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Cognitive behavioural approach and the humanistic approach in Psychiatric Nursing

Cognitive behavioural approach and the humanistic approach in Psychiatric Nursing

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An essay for the 2011 Undergraduate Awards Competition by Catherine Leahy. Originally submitted for Studies in Psychiatric and Mental Health Nursing 1 at University College Cork, with lecturer Rick Deady in the category of Nursing & Midwifery
An essay for the 2011 Undergraduate Awards Competition by Catherine Leahy. Originally submitted for Studies in Psychiatric and Mental Health Nursing 1 at University College Cork, with lecturer Rick Deady in the category of Nursing & Midwifery

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Published by: Undergraduate Awards on Aug 29, 2012
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10/27/2013

 
Introduction
This essay will compare and contrast two psychological approaches and discusshow they are relevant within mental health nursing practice. The author will begin bygiving an outline of both approaches. The two approaches are the cognitive behavioural approach and the humanistic approach. Then the author will compare andcontrast both these approaches taking into account the different aspects andsimilarities of both. With this in mind the author will then discuss how these two particular approaches are relevant within mental health nursing when working in theMental Health Services.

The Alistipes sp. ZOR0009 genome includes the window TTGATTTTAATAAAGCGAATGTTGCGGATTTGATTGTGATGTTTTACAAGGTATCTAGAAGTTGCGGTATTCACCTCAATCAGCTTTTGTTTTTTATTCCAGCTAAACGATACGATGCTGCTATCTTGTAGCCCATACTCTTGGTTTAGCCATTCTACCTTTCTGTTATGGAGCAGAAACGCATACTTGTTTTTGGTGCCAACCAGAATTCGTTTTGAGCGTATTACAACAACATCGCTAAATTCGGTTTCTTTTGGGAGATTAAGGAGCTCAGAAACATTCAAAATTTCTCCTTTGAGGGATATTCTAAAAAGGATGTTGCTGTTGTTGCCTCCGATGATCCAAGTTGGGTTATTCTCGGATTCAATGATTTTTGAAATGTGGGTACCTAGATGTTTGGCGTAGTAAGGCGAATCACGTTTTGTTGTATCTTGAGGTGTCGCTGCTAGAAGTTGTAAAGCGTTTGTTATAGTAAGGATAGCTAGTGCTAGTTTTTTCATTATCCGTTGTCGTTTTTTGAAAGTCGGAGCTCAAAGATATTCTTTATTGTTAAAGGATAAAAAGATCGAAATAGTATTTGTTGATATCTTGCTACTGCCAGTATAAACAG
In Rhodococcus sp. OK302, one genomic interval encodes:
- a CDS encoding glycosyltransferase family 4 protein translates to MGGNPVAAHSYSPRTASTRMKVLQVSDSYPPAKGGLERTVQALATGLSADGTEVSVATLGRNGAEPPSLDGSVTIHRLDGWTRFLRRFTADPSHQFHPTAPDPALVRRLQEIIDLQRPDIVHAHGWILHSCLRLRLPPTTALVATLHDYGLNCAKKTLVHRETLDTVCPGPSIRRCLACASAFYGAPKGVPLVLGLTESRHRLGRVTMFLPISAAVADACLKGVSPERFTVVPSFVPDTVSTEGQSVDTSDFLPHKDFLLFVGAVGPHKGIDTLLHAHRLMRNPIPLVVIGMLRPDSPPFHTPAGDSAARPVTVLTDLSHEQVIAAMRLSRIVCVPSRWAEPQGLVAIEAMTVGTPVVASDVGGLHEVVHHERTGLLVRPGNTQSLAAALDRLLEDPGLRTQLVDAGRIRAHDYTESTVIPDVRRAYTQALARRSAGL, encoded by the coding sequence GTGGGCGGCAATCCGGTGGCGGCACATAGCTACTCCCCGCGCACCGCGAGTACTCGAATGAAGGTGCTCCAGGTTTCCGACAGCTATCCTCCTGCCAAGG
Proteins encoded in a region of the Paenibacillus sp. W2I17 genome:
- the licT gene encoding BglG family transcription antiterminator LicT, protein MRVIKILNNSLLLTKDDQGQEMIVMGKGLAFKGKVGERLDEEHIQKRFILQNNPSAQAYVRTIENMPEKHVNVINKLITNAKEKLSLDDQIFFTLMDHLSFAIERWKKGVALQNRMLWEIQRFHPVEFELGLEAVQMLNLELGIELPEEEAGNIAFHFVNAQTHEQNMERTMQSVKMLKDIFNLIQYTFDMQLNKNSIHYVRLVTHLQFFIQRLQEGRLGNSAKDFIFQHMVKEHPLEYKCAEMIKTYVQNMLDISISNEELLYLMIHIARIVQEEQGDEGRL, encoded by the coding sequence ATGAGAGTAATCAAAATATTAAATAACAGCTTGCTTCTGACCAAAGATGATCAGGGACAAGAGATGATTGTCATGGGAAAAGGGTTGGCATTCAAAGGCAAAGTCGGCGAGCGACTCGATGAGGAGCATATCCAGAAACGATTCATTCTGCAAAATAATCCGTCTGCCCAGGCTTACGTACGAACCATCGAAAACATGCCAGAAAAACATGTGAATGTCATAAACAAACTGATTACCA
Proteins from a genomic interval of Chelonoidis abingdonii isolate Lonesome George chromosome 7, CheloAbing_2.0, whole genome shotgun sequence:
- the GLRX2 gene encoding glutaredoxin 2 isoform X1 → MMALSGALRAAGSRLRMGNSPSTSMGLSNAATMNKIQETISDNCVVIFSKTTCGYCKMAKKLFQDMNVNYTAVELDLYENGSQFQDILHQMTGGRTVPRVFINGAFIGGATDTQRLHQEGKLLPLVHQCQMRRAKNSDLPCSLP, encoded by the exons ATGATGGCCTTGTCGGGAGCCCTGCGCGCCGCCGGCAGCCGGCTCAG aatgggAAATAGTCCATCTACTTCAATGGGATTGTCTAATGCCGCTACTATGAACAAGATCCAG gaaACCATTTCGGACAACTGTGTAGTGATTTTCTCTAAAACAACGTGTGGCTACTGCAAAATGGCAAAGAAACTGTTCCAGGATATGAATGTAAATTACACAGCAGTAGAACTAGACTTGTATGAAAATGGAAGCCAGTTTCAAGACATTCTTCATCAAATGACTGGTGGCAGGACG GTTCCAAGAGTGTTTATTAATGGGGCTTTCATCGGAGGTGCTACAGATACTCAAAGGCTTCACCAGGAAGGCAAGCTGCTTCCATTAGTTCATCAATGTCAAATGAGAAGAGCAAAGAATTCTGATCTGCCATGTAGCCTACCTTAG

Cognitive behavioural approach
To get an understanding of this approach it is best to break the two approacheswithin this one approach into their separate areas and then bring them together.“The word cognitive comes from the latin word cognare, meaning ‘to know.’Hence, cognitive psychology is the study of the behaviour of knowing or thought.”(Balota and Marsh, 2004, p.1). Cognitive psychology is the study of the higher order of mental functioning such as intelligence, thinking, language, memory and decisionmaking. During the 1950’s events such as the growth of the computer usage caused arise of the cognitive science. According to psychologists such as Alan Newell andHerbert Simon the brain processed information like programs of the computer (Gazzaniga, 2006). Within cognitive approach the person’s schema is of importance.Schema is the person mental notes that influence how they perceive and interpretevents in their lives. Their schema is formed from past experiences; this can be alteredor may be incorrect, which can lead to faulty thinking (Rana and Upton, 2009). This1